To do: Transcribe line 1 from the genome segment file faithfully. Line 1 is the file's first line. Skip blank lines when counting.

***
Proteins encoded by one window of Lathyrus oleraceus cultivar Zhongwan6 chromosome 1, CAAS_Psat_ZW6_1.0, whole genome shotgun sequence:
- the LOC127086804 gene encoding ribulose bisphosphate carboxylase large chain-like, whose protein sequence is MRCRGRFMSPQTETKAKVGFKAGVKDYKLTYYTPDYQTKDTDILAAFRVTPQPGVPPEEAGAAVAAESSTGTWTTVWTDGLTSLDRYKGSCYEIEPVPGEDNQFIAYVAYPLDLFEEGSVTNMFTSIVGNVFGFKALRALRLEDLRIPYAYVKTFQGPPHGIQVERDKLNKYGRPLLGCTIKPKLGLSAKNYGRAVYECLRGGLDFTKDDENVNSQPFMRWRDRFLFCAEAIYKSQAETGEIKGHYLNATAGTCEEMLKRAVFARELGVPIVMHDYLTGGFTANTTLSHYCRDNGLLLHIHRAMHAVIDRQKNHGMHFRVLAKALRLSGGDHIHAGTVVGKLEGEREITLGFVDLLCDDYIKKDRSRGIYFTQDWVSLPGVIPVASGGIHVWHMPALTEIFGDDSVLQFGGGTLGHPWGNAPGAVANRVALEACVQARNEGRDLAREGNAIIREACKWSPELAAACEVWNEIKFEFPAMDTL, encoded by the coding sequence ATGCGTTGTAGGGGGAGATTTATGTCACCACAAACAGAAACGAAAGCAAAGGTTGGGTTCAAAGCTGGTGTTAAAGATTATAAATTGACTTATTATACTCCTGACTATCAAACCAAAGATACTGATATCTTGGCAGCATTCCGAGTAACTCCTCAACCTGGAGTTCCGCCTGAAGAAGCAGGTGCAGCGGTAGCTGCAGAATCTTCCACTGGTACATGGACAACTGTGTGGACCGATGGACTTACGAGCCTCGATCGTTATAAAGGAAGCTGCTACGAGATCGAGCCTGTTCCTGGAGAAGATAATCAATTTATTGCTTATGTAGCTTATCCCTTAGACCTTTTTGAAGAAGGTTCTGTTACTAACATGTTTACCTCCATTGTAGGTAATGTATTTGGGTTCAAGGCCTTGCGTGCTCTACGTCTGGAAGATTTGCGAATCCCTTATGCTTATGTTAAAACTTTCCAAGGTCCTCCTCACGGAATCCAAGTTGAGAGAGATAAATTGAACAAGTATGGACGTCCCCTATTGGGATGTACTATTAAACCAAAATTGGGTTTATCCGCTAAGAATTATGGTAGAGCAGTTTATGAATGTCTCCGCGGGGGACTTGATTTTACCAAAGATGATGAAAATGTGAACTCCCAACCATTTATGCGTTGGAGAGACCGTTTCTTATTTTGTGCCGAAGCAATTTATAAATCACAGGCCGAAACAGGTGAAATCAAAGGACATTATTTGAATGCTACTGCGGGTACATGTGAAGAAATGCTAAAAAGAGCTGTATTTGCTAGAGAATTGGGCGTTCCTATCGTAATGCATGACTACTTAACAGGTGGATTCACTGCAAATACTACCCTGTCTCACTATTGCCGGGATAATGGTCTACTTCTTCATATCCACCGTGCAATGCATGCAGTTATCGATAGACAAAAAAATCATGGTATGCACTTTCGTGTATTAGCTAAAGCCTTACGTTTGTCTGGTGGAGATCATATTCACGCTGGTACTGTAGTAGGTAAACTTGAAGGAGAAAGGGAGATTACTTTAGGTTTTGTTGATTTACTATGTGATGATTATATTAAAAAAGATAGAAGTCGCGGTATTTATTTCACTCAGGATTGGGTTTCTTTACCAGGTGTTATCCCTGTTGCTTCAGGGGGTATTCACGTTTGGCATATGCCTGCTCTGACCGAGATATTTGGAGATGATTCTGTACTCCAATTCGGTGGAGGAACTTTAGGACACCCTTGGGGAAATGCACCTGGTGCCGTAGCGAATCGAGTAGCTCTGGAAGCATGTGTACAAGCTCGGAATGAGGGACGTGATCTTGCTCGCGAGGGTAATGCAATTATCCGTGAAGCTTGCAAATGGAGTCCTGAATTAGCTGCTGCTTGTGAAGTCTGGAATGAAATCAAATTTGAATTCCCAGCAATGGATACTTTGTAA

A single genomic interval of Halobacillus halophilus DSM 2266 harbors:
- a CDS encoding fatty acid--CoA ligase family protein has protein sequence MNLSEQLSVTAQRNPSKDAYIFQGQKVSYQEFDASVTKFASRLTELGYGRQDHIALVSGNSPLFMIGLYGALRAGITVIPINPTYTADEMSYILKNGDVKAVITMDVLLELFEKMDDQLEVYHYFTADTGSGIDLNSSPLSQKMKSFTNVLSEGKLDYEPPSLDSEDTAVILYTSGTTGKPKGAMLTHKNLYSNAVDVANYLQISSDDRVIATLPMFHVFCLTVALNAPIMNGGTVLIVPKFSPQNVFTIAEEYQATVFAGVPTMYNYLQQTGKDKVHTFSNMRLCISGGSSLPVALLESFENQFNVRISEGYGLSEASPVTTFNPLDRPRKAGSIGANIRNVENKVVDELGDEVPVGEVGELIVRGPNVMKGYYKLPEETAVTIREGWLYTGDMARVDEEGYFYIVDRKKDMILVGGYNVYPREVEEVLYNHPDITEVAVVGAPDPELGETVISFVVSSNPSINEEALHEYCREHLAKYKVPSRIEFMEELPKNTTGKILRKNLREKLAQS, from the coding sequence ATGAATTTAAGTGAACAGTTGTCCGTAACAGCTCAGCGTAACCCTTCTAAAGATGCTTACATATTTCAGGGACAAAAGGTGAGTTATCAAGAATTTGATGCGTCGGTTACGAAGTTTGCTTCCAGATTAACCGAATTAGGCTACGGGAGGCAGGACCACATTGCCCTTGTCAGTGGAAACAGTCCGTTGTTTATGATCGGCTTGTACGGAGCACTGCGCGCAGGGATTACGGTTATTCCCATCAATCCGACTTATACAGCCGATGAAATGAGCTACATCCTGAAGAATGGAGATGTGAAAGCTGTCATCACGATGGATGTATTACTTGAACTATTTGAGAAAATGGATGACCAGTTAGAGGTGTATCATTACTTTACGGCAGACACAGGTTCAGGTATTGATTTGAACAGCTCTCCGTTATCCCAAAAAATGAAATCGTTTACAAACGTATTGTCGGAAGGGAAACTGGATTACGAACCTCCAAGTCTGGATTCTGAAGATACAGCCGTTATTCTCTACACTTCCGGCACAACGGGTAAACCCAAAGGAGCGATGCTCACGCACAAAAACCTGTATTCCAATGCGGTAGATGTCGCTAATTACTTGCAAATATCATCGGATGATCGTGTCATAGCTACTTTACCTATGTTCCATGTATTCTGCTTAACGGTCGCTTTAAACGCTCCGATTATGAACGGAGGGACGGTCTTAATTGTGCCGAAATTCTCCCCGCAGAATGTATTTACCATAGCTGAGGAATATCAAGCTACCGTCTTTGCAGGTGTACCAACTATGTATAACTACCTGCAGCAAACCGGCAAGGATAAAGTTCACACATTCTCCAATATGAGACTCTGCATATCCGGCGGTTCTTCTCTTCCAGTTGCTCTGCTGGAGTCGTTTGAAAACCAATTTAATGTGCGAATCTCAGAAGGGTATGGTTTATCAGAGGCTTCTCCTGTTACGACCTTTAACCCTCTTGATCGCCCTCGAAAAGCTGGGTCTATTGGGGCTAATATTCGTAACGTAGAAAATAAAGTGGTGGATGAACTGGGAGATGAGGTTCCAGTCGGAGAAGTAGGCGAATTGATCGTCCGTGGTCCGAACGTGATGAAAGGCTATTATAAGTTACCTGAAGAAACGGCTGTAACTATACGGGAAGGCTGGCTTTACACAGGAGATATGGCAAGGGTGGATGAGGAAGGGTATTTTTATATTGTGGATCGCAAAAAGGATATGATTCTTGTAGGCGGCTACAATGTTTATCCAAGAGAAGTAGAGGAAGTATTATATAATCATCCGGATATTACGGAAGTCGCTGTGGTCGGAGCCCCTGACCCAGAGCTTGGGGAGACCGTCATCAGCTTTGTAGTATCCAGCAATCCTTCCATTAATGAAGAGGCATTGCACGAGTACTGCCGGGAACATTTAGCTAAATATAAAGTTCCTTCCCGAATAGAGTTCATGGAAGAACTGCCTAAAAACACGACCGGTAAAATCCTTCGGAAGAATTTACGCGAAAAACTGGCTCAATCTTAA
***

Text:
Proteins encoded by one window of Lathyrus oleraceus cultivar Zhongwan6 chromosome 1, CAAS_Psat_ZW6_1.0, whole genome shotgun sequence: